Macrophages induce a number of inflammatory response genes in response to stimulation with microbial ligands. In response to endotoxin Lipid A, a gene-activation cascade of primary followed by secondary-response genes is induced. Epigenetic state is an important regulator of the kinetics, specificity, and mechanism of gene activation of these two classes. In particular, SWI/SNF chromatin-remodeling complexes are required for the induction of secondary-response genes, but not primary-response genes, which generally exhibit open chromatin. Here, we show that a recently discovered variant of the SWI/SNF complex, the noncanonical BAF complex (ncBAF), regulates secondary-response genes in the interferon (IFN) response pathway. Inhibition of bromodomain-containing protein 9 (BRD9), a subunit of the ncBAF complex, with BRD9 bromodomain inhibitors (BRD9i) or a degrader (dBRD9) led to reduction in a number of interferon-stimulated genes (ISGs) following stimulation with endotoxin lipid A. BRD9-dependent genes overlapped highly with a subset of genes differentially regulated by BET protein inhibition with JQ1 following endotoxin stimulation. We find that the BET protein BRD4 is cobound with BRD9 in unstimulated macrophages and corecruited upon stimulation to ISG promoters along with STAT1, STAT2, and IRF9, components of the ISGF3 complex activated downstream of IFN-alpha receptor stimulation. In the presence of BRD9i or dBRD9, STAT1-, STAT2-, and IRF9-binding is reduced, in some cases with reduced binding of BRD4. These results demonstrate a specific role for BRD9 and the ncBAF complex in ISG activation and identify an activity for BRD9 inhibitors and degraders in dampening endotoxin- and IFN-dependent gene expression.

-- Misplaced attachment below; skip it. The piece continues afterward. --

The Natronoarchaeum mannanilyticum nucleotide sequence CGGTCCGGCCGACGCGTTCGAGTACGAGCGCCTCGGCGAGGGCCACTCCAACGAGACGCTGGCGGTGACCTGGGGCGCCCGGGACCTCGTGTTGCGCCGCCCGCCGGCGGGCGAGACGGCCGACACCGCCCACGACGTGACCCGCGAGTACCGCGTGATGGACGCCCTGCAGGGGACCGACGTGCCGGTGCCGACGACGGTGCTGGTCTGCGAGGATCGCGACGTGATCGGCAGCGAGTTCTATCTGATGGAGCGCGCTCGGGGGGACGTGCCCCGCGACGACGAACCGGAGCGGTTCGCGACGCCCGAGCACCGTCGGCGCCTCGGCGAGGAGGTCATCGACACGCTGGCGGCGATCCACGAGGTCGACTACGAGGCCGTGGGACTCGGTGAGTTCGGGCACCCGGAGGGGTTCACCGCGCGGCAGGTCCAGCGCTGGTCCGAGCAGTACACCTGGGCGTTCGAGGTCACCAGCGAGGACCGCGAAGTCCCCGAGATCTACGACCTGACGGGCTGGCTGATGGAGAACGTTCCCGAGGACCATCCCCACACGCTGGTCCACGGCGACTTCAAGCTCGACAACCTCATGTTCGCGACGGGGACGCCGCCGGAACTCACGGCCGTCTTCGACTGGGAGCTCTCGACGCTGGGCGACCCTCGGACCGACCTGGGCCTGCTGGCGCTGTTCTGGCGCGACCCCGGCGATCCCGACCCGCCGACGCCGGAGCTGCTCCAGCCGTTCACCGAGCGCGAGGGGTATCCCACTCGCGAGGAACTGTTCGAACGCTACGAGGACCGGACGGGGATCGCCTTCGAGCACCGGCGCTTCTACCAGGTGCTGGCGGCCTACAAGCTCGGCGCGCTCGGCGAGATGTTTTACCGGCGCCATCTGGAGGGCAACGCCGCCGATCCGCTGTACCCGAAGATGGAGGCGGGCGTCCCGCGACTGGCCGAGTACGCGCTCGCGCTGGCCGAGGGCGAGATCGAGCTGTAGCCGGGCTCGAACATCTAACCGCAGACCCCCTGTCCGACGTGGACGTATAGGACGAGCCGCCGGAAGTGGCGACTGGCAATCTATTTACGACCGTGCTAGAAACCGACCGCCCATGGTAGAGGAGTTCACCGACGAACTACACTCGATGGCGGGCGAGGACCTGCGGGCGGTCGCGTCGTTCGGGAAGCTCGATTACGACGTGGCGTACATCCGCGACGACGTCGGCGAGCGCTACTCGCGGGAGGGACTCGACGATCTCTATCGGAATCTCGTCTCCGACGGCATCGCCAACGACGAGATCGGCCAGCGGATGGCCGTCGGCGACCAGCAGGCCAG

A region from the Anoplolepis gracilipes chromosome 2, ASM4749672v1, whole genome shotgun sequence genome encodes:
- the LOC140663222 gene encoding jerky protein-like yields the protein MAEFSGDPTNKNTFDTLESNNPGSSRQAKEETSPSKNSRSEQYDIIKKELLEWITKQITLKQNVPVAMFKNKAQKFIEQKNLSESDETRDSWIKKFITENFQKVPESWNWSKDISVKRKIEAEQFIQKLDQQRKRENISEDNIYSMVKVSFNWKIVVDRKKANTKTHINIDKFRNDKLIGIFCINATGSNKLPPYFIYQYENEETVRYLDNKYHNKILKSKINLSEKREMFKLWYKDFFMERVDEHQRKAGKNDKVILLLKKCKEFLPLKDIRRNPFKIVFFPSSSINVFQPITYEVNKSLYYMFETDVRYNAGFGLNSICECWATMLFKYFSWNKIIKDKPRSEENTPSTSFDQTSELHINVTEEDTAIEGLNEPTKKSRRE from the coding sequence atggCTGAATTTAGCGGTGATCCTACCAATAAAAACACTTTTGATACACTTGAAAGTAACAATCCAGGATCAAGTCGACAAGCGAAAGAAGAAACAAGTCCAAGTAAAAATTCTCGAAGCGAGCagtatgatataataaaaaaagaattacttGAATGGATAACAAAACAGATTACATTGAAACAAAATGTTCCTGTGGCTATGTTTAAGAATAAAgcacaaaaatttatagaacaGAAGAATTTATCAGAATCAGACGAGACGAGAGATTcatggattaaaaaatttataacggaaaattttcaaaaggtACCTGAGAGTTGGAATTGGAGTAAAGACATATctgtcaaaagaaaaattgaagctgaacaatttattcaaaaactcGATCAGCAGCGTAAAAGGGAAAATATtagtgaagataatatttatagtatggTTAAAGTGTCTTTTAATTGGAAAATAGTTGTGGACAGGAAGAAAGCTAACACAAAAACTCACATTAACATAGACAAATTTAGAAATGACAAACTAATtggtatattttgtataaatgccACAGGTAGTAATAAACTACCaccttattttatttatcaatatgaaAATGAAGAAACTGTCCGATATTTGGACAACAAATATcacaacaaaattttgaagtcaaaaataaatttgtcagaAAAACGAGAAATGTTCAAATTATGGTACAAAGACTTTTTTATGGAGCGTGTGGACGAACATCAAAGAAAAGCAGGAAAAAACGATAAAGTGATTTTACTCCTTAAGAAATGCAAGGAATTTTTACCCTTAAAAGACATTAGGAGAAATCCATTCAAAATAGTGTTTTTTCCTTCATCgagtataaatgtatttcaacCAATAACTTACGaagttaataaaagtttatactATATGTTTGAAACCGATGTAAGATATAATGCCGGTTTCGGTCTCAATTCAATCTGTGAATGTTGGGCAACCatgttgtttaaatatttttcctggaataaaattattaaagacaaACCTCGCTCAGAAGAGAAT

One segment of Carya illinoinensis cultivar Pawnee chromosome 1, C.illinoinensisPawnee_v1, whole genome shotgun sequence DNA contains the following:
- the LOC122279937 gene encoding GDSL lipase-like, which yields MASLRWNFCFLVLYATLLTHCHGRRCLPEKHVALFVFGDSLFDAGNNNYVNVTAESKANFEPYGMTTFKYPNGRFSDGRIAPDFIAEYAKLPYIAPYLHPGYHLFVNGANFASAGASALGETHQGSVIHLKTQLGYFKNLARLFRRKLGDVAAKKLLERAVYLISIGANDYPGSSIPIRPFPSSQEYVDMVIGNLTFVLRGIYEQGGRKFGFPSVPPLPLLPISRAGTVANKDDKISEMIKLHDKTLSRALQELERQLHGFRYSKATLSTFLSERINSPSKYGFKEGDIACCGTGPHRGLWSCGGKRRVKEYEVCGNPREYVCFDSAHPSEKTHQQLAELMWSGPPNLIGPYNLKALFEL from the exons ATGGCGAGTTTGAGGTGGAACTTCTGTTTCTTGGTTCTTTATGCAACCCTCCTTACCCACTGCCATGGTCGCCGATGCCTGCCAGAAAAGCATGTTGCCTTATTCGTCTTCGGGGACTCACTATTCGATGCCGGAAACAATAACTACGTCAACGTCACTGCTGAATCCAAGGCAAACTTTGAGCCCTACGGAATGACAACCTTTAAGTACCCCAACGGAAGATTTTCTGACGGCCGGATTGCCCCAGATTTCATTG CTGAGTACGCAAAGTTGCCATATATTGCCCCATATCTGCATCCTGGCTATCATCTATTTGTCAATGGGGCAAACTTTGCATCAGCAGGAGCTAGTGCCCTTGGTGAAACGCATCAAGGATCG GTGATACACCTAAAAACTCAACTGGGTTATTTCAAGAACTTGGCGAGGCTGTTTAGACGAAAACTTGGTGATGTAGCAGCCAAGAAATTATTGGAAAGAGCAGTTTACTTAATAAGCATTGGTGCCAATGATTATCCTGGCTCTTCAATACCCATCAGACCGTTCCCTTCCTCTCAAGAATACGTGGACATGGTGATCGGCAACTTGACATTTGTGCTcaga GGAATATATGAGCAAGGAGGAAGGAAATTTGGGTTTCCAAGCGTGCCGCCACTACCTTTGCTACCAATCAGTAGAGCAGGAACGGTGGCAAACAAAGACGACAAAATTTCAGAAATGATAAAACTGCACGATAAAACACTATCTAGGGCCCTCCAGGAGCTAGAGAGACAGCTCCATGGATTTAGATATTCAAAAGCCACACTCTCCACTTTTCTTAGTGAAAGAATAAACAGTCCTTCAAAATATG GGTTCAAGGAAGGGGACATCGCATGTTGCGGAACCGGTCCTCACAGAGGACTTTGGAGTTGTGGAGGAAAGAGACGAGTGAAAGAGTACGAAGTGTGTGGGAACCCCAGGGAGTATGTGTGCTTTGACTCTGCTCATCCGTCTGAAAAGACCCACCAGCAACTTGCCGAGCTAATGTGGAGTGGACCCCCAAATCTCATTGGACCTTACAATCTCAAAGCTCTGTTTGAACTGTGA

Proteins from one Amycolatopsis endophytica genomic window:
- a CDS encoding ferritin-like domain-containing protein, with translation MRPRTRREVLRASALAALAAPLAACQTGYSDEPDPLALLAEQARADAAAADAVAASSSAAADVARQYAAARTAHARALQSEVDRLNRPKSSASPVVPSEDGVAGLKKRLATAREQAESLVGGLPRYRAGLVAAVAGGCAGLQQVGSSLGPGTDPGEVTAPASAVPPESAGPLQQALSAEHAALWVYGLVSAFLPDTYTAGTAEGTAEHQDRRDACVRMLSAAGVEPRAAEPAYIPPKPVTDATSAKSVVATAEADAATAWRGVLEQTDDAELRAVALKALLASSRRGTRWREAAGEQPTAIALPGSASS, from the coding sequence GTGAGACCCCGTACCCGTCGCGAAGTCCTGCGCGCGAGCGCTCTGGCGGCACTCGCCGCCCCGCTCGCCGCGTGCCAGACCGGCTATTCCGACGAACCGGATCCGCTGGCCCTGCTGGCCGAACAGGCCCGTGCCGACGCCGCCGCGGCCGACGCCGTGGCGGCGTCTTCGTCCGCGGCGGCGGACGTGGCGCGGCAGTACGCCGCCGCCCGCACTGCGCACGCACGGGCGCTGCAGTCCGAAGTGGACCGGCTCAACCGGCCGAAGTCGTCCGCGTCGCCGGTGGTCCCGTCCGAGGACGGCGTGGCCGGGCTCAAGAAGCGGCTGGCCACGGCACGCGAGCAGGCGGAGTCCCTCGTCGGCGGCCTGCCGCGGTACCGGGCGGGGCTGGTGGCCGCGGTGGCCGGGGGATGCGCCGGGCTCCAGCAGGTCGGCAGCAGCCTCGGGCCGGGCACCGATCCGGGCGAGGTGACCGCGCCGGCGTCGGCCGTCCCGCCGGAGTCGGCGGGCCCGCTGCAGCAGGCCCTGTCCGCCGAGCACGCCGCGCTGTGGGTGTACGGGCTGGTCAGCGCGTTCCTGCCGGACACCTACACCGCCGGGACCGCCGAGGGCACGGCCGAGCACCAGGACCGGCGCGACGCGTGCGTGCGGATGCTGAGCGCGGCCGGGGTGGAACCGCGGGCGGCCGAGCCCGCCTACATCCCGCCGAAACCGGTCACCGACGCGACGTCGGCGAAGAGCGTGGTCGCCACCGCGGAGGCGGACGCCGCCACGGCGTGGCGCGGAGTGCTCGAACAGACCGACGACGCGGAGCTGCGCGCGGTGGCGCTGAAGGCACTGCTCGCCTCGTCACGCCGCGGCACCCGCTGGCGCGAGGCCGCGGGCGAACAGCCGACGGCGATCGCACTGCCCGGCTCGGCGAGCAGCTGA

|Proceedings of the National Academy of Sciences of the United States of America
|Published - Jan 4 2022
- Bromodomain protein 9
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